9.39 Councillor Kennedy replied, “Hangleton Bottom is one of the few currently designated and unused waste sites in the city. Although the site is shown in the Brighton and Hove Local Plan and the East Sussex and Brighton and Hove Waste Local Plan for waste use at the moment. The process of designation of sites is under review as part of the local development framework and the waste and minerals development framework. Accordingly it is apparent that the future designation of the site will not be resolved until at least spring 2013 because the processes are very much under way at the moment in terms of working with our partners in East Sussex around the waste and minerals development framework and also in the council. Regarding business, we are revisiting our own local development framework. The site is currently used for grazing and adjoins a residential area for the site; a property report was taken to the central services cabinet member meeting in January 2010 seeking to explore market interest in the site through the development of an informal developmental planning brief on the site. Currently property and planning are working on this process although the uncertainty about the designation of waste sites under the waste and minerals framework is a key factor.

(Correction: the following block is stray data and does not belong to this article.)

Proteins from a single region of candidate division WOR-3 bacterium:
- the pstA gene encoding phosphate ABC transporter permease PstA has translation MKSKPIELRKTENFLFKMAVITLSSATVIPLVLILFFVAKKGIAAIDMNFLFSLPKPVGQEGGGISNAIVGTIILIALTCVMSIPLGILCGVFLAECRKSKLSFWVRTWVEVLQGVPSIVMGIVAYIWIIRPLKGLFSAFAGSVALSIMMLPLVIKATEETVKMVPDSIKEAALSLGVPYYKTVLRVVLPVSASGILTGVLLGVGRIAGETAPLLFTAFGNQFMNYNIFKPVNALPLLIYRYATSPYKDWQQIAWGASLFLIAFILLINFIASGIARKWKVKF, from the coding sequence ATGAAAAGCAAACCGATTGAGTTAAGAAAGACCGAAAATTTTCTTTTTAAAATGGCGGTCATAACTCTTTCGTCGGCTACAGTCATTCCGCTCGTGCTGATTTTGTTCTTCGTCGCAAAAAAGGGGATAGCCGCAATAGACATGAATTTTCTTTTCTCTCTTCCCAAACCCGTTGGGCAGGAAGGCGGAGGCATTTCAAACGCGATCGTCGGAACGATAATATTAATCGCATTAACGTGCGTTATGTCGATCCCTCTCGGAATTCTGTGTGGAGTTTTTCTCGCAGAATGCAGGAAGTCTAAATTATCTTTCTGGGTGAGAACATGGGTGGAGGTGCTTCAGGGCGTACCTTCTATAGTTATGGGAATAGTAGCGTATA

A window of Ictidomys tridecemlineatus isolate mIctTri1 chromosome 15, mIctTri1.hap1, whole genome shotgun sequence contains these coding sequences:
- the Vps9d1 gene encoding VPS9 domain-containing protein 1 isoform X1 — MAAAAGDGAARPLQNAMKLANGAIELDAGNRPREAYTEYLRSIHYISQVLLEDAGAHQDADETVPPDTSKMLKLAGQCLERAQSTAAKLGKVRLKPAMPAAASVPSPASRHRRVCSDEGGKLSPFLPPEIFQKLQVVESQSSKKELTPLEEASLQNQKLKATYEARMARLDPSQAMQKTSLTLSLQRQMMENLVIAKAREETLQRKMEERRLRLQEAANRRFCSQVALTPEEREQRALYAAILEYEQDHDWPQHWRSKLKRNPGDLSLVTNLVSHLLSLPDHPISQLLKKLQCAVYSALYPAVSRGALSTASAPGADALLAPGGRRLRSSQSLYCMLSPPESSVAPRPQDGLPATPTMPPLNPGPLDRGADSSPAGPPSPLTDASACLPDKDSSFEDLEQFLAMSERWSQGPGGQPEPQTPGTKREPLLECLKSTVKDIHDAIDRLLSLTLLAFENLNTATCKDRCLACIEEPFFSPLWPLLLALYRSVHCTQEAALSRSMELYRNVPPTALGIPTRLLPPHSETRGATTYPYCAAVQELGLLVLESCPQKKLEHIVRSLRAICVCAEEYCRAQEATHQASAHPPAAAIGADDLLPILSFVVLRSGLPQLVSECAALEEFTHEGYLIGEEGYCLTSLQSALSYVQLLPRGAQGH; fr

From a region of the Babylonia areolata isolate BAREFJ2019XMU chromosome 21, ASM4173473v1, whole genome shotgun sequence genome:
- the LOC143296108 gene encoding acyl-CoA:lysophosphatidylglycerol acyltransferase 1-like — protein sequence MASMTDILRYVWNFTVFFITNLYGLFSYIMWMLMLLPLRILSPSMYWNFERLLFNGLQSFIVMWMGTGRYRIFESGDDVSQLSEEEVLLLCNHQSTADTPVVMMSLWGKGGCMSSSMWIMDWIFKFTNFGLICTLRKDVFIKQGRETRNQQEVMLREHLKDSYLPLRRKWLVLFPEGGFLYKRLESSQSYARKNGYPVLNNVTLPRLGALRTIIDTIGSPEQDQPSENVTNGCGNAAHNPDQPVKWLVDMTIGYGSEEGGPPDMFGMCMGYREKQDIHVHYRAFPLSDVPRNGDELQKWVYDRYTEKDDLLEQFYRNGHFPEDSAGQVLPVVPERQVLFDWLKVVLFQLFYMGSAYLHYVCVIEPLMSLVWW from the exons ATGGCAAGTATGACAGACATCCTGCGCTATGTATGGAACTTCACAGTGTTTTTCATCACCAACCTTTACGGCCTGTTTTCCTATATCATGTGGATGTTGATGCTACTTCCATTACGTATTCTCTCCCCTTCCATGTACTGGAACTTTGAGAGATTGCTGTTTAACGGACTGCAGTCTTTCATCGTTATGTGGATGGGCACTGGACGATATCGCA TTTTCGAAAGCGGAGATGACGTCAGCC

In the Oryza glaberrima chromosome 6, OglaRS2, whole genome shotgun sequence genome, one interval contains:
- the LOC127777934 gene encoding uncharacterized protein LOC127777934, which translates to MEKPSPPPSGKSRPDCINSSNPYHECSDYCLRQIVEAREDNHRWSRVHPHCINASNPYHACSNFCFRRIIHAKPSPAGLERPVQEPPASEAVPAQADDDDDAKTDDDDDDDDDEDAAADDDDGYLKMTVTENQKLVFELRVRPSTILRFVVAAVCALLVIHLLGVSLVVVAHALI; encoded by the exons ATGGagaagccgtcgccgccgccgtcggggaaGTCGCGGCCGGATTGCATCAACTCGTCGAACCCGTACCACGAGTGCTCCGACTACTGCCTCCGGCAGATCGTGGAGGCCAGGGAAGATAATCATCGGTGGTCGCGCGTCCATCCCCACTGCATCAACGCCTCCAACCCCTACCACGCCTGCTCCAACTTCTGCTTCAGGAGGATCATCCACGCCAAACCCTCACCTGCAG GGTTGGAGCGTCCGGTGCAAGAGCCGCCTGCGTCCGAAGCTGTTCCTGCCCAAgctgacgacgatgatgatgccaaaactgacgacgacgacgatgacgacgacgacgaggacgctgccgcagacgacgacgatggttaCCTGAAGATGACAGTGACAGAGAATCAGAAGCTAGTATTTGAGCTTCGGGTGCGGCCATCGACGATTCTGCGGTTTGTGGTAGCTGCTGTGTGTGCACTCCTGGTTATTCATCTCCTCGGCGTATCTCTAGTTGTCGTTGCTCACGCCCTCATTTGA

I will of course want to take as much information as I can from ward residents not just from your ward but from adjacent wards around these issues. We are very short of land in this city there’s a balance we must achieve between providing open space and immunity for residents and quality of life. But also other competing demands such as providing sites for housing, work and leisure.”
9.40 Councillor Gilbey asked the following supplementary question, “Regarding the inspection, when the inspectors did the enquiry they recommended the deletion of Hangleton Bottom as a waste site at the time the Council were only looking across East Sussex for a site and they found one in Hollingdean. Will the Cabinet Member therefore listen to the people of Portslade and stop the market testing of Hangleton Bottom so land is left free of business development?”
9.41 Councillor Kennedy replied, “I was not aware that there was a campaign in Portslade around that, I would be very interested to see a petition or a deputation about that. I am very much committed to extending and opening the process to include residents and ward council.”
Reports of the Cabinet, Cabinet Member Meetings and Committees.
(a) Call over (items 11-14) will be read out at the meeting and Members invited to reserve the items for consideration.